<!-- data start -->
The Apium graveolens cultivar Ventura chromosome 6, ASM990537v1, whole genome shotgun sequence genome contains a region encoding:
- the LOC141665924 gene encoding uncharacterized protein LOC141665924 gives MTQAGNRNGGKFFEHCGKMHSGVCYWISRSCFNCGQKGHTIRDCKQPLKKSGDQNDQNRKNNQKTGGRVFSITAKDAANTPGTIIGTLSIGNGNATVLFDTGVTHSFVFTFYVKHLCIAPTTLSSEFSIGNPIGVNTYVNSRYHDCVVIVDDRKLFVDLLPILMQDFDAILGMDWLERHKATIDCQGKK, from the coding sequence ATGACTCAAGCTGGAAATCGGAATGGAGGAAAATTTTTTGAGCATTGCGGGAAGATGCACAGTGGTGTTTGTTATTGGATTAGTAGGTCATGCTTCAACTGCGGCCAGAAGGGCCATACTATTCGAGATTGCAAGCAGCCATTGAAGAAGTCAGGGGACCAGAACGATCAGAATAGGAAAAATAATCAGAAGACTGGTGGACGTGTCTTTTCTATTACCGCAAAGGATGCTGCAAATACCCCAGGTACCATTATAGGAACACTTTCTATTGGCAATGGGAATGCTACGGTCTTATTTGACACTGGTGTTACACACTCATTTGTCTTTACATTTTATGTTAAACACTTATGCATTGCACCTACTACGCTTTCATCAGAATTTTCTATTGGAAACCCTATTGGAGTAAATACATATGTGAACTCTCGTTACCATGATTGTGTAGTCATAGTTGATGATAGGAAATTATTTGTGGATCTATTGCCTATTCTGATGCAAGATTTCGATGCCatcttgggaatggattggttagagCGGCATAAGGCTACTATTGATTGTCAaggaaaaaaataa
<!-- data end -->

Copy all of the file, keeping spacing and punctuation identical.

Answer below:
The Apium graveolens cultivar Ventura chromosome 6, ASM990537v1, whole genome shotgun sequence genome contains a region encoding:
- the LOC141665924 gene encoding uncharacterized protein LOC141665924 gives MTQAGNRNGGKFFEHCGKMHSGVCYWISRSCFNCGQKGHTIRDCKQPLKKSGDQNDQNRKNNQKTGGRVFSITAKDAANTPGTIIGTLSIGNGNATVLFDTGVTHSFVFTFYVKHLCIAPTTLSSEFSIGNPIGVNTYVNSRYHDCVVIVDDRKLFVDLLPILMQDFDAILGMDWLERHKATIDCQGKK, from the coding sequence ATGACTCAAGCTGGAAATCGGAATGGAGGAAAATTTTTTGAGCATTGCGGGAAGATGCACAGTGGTGTTTGTTATTGGATTAGTAGGTCATGCTTCAACTGCGGCCAGAAGGGCCATACTATTCGAGATTGCAAGCAGCCATTGAAGAAGTCAGGGGACCAGAACGATCAGAATAGGAAAAATAATCAGAAGACTGGTGGACGTGTCTTTTCTATTACCGCAAAGGATGCTGCAAATACCCCAGGTACCATTATAGGAACACTTTCTATTGGCAATGGGAATGCTACGGTCTTATTTGACACTGGTGTTACACACTCATTTGTCTTTACATTTTATGTTAAACACTTATGCATTGCACCTACTACGCTTTCATCAGAATTTTCTATTGGAAACCCTATTGGAGTAAATACATATGTGAACTCTCGTTACCATGATTGTGTAGTCATAGTTGATGATAGGAAATTATTTGTGGATCTATTGCCTATTCTGATGCAAGATTTCGATGCCatcttgggaatggattggttagagCGGCATAAGGCTACTATTGATTGTCAaggaaaaaaataa